|Mucus adhesive||Synthetic polymer||Poly (lactic acid) (PLA), Poly (sebacic acid) (PSA), Poly (lacticacid-glycolic acid) (PLGA), Poly (acrylic acid) (PAA), Carbopol, Polycarbophil, Copolymer of methylvinylether and methacrylic acid, and their Derivatives||Hydrogen bonding, Electrostatic interaction, Long-chain entanglement|
|Cellulose derivative||Carboxy methyl cellulose (CMC), Thiolated carboxy methyl cellulose (TCMC), Sodium carboxy methyl cellulose (SCMC), Hydroxyethyl cellulose (HEC), Hydroxypropyl cellulose (HPC), Methyl hydroxyethyl cellulose (MHPC), Methyl cellulose (MC), Hydroxypropyl methyl- cellulose (HPMC)||Hydrogen bonding, Electrostatic interaction, Long-chain entanglement|
|Natural polysaccharide||Chitosan, Gelatin, Hyaluronic acid, Carrageenan, Pectin, Sodium alginate and their derivatives||Hydrogen bonding, Electrostatic interaction, Long-chain entanglement|
|Natural protein||Keratose, Kerateine||Hydrogen bonding, Electrostatic interaction, Covalent disulfide bond|
|Sulfhydrylation agent||Cysteine, Thioglycolic Acid (TGA), 4-Thiobuthylamidine (TBA), N-acetyl-cysteine, Isopropyl-S-acetyl thioacetimidate, Glutathione||Covalent disulfide bond|
|Mucus penetration||Synthetic polymer||Polyethylene glycol (PEG), Pluronic F127 (PF127), Poly(2-hydroxypropyl) methacrylamide (PHPMA), Polysarcosine (PSAR), Poly(vinyl alcohol) (PVA), Poly(2-alkyl-2-oxazoline) (PAOXA), Hydroxyl-containing non-ionic water-soluble polymers, Zwitterionic polymers (polybetaines)||Shielding electrostatic and hydrophobic interactions|
|Small molecular compound||N-acetylcysteine, 2-mercapto-N-octylacetamide, N-dodecyl-4-mercaptobutylamide||Destroying mucin disulfide bond|
|Proteolytic enzyme||Papain, Bromelain, Trypsin||Hydrolyzed mucin|
|Promote transcellular transport||
|Nonionic surfactants (such as Pluronic P123, F68 and F127)||
Alter cell membrane fluidity Decrease transepithelial
resistance; Inhibit the effect of P-glycoprotein efflux
|Bile salts and derivatives||Alter cell membrane fluidity; Interact with bile acid transporter to induce endocytosis and uptake|
|Medium-chain fatty acids and derivatives||Alter cell membrane fluidity; Decrease transepithelial resistance|
|Chitosan and derivatives||Reversible decrease of the transepithelial resistance; Electrostatic interaction with cell surface prolongs absorption time|
|HIV-1 Tat, penetratin, oligoarginine, MAP and R8||Assist carriers enter directly into cells through lipid membrane or be internalized by endocytosis.|
|Broad enterocyte surface targeting ligand||IgG (for Neonatal Fc receptor (FcRn, FCGRT)); Lactoferrin (for Lactoferrin receptor (ITLN-1)); Vitamin B12 (for Vitamin B12–intrinsic factor receptor (CUBN, AMN))||Trigger transcytosis mechanism of receptors in cell membrane|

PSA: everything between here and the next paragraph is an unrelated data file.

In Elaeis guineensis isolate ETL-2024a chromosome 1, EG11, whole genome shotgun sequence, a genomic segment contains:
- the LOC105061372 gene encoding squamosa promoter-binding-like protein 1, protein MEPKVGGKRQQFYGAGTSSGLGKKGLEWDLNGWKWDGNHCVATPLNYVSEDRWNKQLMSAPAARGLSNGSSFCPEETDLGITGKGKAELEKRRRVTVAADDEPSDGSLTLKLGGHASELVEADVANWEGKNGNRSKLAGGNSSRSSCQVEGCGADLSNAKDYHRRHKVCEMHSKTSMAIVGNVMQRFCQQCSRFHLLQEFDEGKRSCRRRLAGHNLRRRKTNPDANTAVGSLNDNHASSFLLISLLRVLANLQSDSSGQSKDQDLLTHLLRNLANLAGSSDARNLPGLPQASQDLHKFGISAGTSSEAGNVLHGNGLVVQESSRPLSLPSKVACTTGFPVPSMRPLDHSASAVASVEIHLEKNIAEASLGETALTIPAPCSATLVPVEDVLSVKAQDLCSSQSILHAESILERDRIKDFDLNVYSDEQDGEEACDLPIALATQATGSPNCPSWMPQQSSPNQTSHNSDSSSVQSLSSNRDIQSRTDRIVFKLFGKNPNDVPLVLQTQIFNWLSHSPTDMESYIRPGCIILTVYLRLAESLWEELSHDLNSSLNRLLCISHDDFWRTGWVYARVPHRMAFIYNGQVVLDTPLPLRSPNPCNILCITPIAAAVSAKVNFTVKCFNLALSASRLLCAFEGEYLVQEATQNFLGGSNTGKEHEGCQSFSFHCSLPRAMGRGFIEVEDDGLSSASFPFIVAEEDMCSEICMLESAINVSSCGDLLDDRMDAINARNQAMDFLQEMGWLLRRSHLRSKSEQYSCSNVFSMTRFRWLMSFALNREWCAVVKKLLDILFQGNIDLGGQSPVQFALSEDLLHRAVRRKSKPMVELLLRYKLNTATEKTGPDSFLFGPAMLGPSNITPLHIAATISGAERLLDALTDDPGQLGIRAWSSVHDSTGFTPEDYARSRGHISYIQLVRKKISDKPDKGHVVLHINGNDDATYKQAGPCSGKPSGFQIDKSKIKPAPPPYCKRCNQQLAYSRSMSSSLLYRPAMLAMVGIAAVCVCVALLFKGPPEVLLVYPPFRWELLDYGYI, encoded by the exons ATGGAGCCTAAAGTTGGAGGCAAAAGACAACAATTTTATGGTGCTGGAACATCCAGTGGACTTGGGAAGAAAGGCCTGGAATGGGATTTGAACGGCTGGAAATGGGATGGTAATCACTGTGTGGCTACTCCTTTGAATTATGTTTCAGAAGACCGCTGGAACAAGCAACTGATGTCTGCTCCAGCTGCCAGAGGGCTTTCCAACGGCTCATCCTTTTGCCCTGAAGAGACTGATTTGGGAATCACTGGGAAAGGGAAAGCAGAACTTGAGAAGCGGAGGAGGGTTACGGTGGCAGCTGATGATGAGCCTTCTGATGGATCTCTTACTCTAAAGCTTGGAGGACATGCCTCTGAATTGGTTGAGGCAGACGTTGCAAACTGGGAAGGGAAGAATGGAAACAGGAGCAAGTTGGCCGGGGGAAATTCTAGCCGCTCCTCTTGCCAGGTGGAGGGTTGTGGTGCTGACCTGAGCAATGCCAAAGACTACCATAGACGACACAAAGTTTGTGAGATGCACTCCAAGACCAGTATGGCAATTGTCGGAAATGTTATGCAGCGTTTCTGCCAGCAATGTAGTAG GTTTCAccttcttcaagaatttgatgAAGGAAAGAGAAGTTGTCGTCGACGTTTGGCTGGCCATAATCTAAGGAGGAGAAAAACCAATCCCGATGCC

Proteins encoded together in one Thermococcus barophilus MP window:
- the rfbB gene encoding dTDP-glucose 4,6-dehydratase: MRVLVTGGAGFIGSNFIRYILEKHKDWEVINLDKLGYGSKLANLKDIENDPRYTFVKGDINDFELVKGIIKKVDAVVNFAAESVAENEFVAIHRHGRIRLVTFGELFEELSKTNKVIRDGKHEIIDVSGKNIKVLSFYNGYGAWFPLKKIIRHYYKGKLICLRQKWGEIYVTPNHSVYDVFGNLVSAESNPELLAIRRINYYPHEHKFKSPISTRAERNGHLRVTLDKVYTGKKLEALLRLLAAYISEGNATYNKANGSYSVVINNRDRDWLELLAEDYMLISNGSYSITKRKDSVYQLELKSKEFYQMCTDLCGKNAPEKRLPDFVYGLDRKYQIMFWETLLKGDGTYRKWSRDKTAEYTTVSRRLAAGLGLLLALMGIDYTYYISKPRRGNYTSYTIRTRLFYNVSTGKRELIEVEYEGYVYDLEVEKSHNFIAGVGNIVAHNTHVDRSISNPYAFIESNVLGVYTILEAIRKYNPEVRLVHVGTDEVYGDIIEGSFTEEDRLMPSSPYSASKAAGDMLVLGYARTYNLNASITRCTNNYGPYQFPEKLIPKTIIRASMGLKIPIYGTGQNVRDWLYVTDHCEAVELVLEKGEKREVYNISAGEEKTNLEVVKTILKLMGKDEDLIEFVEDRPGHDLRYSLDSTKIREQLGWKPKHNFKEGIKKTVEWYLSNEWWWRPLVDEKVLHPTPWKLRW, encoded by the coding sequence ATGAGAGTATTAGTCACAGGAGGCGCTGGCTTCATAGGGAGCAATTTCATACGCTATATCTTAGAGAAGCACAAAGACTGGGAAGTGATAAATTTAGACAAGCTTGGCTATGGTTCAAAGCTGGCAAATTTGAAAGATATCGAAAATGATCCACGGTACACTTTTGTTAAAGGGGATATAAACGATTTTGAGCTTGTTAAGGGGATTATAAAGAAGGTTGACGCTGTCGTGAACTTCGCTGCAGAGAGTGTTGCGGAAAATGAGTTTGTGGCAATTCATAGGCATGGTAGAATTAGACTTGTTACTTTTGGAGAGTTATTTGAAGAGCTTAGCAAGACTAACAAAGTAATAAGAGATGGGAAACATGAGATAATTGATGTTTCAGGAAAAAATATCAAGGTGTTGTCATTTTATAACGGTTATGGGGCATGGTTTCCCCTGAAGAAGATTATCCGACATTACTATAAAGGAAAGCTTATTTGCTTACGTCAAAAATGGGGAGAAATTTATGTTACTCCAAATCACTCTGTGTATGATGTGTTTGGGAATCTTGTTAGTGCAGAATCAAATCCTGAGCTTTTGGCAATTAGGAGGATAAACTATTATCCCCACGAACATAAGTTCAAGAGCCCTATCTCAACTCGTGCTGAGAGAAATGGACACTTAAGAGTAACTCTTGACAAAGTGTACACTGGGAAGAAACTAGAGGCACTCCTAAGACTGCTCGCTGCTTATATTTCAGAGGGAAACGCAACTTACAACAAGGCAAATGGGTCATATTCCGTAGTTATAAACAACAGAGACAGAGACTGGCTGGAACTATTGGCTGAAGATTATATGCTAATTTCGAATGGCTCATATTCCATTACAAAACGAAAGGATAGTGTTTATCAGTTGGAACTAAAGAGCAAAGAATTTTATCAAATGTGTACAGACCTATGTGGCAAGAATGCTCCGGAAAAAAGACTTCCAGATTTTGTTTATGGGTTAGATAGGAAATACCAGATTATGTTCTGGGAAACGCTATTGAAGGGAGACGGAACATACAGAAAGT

|M cell targeting ligand||Lectin (UEA-1, WGA, TL and LTA)||Combine with cell surface glycoproteins and sugar esters to prolong absorption and promote endocytosis|
|HA recombinant proteins whose C terminus are introduced with CPE30 (the terminal 30 amino acids of Clostridium Perfringens enterotoxin)||Bound to claudin-4 receptor that is highly expressed in M cells|
|RGD and LDV peptidomimetics||
Bound to integrins on the apical surface
of M cells
|Promote paracellular transport||
|Nonionic surfactants, bile salts, medium-chain fatty acids and their derivatives||Irreversibly dissolve cell membrane components Combine with extracellular Ca2+ to induce redistribution of target proteins of calmodulin|
|Chitosan and derivatives||Possible mechanism is reversible interaction with tight junction proteins|
|Peptide||ADT-6 HAV-6 C-CPE 7-mer(FDFWITP or PN-78) AT-1002 PN159(KLAL or MAP)||Interacting with occludin and claudins to regulate the tight junction opening|
|Myosin light chain phosphatase (MLCP) inhibitory peptides 640 and 250 (synthetic peptides emulating interfacial contacts involving MLCP regulatory proteins CPI-17 and MYPT)||Inhibit dephosphorylation catalyzed by MLCP to prevent reversion of opened tight junction|
|Bacterial protein||Clostridium perfringens enterotoxin (CPE)||Binding to claudins to regulate the tight junction opening|
|Metal chelating agent||Citrate||Combine with extracellular Ca to induce redistribution of target proteins of calmodulin|